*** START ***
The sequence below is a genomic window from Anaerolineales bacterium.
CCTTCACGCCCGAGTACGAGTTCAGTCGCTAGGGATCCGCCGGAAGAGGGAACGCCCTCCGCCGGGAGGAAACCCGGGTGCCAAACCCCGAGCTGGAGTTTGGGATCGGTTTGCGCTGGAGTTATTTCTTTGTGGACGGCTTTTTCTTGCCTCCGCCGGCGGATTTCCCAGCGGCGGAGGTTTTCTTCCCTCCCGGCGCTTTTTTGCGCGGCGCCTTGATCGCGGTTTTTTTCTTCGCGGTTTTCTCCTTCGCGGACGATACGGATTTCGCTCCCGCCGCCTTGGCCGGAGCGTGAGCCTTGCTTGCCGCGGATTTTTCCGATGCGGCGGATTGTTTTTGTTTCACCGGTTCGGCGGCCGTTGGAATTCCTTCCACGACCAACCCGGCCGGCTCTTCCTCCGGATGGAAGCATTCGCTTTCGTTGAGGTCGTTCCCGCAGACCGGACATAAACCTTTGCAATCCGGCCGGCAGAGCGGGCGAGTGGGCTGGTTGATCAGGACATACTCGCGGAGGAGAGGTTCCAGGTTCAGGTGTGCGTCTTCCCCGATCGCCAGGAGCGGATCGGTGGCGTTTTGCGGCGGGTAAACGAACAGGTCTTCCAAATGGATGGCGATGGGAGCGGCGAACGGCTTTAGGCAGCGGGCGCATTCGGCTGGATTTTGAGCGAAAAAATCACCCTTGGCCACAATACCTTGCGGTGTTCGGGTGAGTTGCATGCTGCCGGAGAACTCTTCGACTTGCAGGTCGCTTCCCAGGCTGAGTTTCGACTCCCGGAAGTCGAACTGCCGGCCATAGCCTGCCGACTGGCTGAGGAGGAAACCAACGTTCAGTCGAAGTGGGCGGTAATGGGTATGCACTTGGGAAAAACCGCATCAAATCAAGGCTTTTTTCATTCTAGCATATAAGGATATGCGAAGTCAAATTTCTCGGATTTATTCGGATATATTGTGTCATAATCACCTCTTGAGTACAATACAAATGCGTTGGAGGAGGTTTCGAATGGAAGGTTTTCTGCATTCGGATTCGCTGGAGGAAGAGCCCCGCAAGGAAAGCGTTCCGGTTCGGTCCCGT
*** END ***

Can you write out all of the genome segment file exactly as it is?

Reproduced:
The sequence below is a genomic window from Anaerolineales bacterium.
CCTTCACGCCCGAGTACGAGTTCAGTCGCTAGGGATCCGCCGGAAGAGGGAACGCCCTCCGCCGGGAGGAAACCCGGGTGCCAAACCCCGAGCTGGAGTTTGGGATCGGTTTGCGCTGGAGTTATTTCTTTGTGGACGGCTTTTTCTTGCCTCCGCCGGCGGATTTCCCAGCGGCGGAGGTTTTCTTCCCTCCCGGCGCTTTTTTGCGCGGCGCCTTGATCGCGGTTTTTTTCTTCGCGGTTTTCTCCTTCGCGGACGATACGGATTTCGCTCCCGCCGCCTTGGCCGGAGCGTGAGCCTTGCTTGCCGCGGATTTTTCCGATGCGGCGGATTGTTTTTGTTTCACCGGTTCGGCGGCCGTTGGAATTCCTTCCACGACCAACCCGGCCGGCTCTTCCTCCGGATGGAAGCATTCGCTTTCGTTGAGGTCGTTCCCGCAGACCGGACATAAACCTTTGCAATCCGGCCGGCAGAGCGGGCGAGTGGGCTGGTTGATCAGGACATACTCGCGGAGGAGAGGTTCCAGGTTCAGGTGTGCGTCTTCCCCGATCGCCAGGAGCGGATCGGTGGCGTTTTGCGGCGGGTAAACGAACAGGTCTTCCAAATGGATGGCGATGGGAGCGGCGAACGGCTTTAGGCAGCGGGCGCATTCGGCTGGATTTTGAGCGAAAAAATCACCCTTGGCCACAATACCTTGCGGTGTTCGGGTGAGTTGCATGCTGCCGGAGAACTCTTCGACTTGCAGGTCGCTTCCCAGGCTGAGTTTCGACTCCCGGAAGTCGAACTGCCGGCCATAGCCTGCCGACTGGCTGAGGAGGAAACCAACGTTCAGTCGAAGTGGGCGGTAATGGGTATGCACTTGGGAAAAACCGCATCAAATCAAGGCTTTTTTCATTCTAGCATATAAGGATATGCGAAGTCAAATTTCTCGGATTTATTCGGATATATTGTGTCATAATCACCTCTTGAGTACAATACAAATGCGTTGGAGGAGGTTTCGAATGGAAGGTTTTCTGCATTCGGATTCGCTGGAGGAAGAGCCCCGCAAGGAAAGCGTTCCGGTTCGGTCCCGT